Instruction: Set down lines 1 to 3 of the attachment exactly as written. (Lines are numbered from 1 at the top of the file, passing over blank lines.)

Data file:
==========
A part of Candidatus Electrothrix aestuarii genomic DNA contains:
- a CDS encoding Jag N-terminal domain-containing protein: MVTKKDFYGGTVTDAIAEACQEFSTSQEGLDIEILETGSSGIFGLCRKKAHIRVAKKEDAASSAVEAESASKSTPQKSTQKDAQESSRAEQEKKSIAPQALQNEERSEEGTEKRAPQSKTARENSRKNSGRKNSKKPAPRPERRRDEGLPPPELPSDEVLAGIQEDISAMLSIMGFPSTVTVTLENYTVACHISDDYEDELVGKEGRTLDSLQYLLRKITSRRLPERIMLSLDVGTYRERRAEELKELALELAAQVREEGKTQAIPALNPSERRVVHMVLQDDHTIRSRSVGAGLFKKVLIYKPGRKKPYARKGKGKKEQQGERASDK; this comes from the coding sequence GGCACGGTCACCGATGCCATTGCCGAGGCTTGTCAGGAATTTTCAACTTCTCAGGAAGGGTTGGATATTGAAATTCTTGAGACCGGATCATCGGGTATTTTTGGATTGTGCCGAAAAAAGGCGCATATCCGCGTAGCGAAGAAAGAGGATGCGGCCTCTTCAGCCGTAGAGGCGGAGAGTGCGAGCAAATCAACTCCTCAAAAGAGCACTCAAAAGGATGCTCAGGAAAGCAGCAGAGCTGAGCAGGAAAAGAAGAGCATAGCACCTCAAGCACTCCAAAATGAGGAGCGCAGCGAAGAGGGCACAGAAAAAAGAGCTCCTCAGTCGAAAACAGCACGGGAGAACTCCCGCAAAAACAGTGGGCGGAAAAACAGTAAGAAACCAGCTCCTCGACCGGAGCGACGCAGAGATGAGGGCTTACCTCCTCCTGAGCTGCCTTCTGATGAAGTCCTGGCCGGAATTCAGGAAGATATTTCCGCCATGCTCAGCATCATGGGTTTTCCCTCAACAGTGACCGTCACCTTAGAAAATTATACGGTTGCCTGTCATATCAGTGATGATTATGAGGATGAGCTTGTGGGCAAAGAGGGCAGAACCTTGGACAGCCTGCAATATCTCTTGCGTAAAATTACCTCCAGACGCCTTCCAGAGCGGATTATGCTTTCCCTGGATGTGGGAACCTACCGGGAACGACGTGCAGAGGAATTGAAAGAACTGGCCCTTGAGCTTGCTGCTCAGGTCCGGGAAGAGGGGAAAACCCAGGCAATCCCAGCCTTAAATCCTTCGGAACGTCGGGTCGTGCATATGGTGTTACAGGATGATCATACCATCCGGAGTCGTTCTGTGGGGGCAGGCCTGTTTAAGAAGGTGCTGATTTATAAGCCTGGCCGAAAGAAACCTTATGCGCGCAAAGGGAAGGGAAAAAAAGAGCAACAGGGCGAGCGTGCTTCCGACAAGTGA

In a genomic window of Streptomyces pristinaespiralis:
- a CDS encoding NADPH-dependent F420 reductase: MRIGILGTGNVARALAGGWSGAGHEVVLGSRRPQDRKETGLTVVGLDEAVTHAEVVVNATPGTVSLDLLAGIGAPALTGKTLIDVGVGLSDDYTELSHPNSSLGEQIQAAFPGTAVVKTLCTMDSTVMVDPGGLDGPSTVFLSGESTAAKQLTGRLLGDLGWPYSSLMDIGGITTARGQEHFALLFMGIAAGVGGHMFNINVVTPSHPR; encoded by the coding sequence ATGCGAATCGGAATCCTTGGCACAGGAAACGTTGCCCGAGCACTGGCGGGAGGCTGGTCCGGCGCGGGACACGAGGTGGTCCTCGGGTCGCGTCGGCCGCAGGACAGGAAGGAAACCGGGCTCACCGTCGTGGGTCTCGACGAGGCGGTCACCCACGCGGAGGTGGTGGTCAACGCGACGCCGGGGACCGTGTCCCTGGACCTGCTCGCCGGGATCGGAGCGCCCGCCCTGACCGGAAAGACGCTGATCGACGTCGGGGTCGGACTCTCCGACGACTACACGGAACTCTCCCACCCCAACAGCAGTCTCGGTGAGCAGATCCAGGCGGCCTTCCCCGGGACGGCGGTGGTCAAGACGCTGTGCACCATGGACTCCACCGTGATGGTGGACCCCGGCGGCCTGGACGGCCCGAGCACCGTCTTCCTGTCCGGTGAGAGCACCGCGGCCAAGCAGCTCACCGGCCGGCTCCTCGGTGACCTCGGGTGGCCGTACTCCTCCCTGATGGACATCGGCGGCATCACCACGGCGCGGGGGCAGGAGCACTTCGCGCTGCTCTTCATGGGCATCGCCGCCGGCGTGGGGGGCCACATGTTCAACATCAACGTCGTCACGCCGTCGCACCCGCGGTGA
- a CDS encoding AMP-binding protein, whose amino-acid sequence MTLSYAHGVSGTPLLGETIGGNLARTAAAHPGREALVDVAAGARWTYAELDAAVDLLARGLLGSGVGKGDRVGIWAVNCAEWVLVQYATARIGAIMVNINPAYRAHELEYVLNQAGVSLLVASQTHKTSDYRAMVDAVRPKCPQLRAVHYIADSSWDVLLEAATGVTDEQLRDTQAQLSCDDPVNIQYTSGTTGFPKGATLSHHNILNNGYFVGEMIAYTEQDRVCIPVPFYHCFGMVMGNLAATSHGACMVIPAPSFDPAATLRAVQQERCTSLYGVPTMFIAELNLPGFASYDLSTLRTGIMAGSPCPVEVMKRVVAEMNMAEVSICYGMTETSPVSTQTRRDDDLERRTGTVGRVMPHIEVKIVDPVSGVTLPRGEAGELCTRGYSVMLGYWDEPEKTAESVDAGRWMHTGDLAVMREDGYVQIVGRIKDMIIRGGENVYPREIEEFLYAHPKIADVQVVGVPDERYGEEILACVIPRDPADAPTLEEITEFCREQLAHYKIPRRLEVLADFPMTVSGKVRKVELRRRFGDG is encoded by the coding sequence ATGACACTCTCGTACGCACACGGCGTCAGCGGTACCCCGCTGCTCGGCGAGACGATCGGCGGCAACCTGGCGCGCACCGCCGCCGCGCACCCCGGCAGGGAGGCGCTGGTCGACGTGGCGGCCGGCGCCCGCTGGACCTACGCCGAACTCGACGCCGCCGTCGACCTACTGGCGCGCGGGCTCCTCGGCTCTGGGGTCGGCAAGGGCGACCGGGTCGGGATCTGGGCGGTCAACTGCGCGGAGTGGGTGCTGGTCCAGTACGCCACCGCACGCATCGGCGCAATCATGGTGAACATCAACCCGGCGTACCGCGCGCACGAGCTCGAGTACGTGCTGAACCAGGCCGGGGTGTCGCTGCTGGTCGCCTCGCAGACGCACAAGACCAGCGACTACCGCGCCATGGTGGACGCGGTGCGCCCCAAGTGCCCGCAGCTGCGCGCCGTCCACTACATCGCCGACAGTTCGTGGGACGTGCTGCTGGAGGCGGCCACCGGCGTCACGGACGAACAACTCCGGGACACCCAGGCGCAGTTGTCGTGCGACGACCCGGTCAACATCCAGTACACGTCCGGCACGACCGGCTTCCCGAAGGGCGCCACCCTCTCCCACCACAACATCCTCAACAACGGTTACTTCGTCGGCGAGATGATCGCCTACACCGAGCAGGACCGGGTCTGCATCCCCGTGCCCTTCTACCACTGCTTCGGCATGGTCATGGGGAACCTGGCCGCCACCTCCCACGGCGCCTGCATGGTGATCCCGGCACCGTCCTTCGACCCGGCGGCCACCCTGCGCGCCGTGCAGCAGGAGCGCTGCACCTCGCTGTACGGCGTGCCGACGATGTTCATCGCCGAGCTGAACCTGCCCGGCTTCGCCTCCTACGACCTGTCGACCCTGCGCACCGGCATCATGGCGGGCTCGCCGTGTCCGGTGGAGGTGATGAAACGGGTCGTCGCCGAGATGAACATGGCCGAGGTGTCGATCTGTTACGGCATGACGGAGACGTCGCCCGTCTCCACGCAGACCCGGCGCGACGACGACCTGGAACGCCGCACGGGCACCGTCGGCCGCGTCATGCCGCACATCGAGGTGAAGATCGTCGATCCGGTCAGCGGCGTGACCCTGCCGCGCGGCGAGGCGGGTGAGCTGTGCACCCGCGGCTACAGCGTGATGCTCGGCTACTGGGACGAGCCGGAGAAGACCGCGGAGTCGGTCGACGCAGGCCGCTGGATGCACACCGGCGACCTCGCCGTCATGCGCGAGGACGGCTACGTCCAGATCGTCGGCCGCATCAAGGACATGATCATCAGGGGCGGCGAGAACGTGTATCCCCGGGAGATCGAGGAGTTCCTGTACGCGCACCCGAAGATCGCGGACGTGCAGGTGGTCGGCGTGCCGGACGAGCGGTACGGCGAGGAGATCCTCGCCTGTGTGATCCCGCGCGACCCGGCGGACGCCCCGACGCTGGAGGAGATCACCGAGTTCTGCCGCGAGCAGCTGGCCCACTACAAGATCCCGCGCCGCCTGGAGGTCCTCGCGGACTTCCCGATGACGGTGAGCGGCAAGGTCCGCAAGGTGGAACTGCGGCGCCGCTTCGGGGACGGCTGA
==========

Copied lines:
A part of Candidatus Electrothrix aestuarii genomic DNA contains:
- a CDS encoding Jag N-terminal domain-containing protein: MVTKKDFYGGTVTDAIAEACQEFSTSQEGLDIEILETGSSGIFGLCRKKAHIRVAKKEDAASSAVEAESASKSTPQKSTQKDAQESSRAEQEKKSIAPQALQNEERSEEGTEKRAPQSKTARENSRKNSGRKNSKKPAPRPERRRDEGLPPPELPSDEVLAGIQEDISAMLSIMGFPSTVTVTLENYTVACHISDDYEDELVGKEGRTLDSLQYLLRKITSRRLPERIMLSLDVGTYRERRAEELKELALELAAQVREEGKTQAIPALNPSERRVVHMVLQDDHTIRSRSVGAGLFKKVLIYKPGRKKPYARKGKGKKEQQGERASDK; this comes from the coding sequence GGCACGGTCACCGATGCCATTGCCGAGGCTTGTCAGGAATTTTCAACTTCTCAGGAAGGGTTGGATATTGAAATTCTTGAGACCGGATCATCGGGTATTTTTGGATTGTGCCGAAAAAAGGCGCATATCCGCGTAGCGAAGAAAGAGGATGCGGCCTCTTCAGCCGTAGAGGCGGAGAGTGCGAGCAAATCAACTCCTCAAAAGAGCACTCAAAAGGATGCTCAGGAAAGCAGCAGAGCTGAGCAGGAAAAGAAGAGCATAGCACCTCAAGCACTCCAAAATGAGGAGCGCAGCGAAGAGGGCACAGAAAAAAGAGCTCCTCAGTCGAAAACAGCACGGGAGAACTCCCGCAAAAACAGTGGGCGGAAAAACAGTAAGAAACCAGCTCCTCGACCGGAGCGACGCAGAGATGAGGGCTTACCTCCTCCTGAGCTGCCTTCTGATGAAGTCCTGGCCGGAATTCAGGAAGATATTTCCGCCATGCTCAGCATCATGGGTTTTCCCTCAACAGTGACCGTCACCTTAGAAAATTATACGGTTGCCTGTCATATCAGTGATGATTATGAGGATGAGCTTGTGGGCAAAGAGGGCAGAACCTTGGACAGCCTGCAATATCTCTTGCGTAAAATTACCTCCAGACGCCTTCCAGAGCGGATTATGCTTTCCCTGGATGTGGGAACCTACCGGGAACGACGTGCAGAGGAATTGAAAGAACTGGCCCTTGAGCTTGCTGCTCAGGTCCGGGAAGAGGGGAAAACCCAGGCAATCCCAGCCTTAAATCCTTCGGAACGTCGGGTCGTGCATATGGTGTTACAGGATGATCATACCATCCGGAGTCGTTCTGTGGGGGCAGGCCTGTTTAAGAAGGTGCTGATTTATAAGCCTGGCCGAAAGAAACCTTATGCGCGCAAAGGGAAGGGAAAAAAAGAGCAACAGGGCGAGCGTGCTTCCGACAAGTGA

In a genomic window of Streptomyces pristinaespiralis: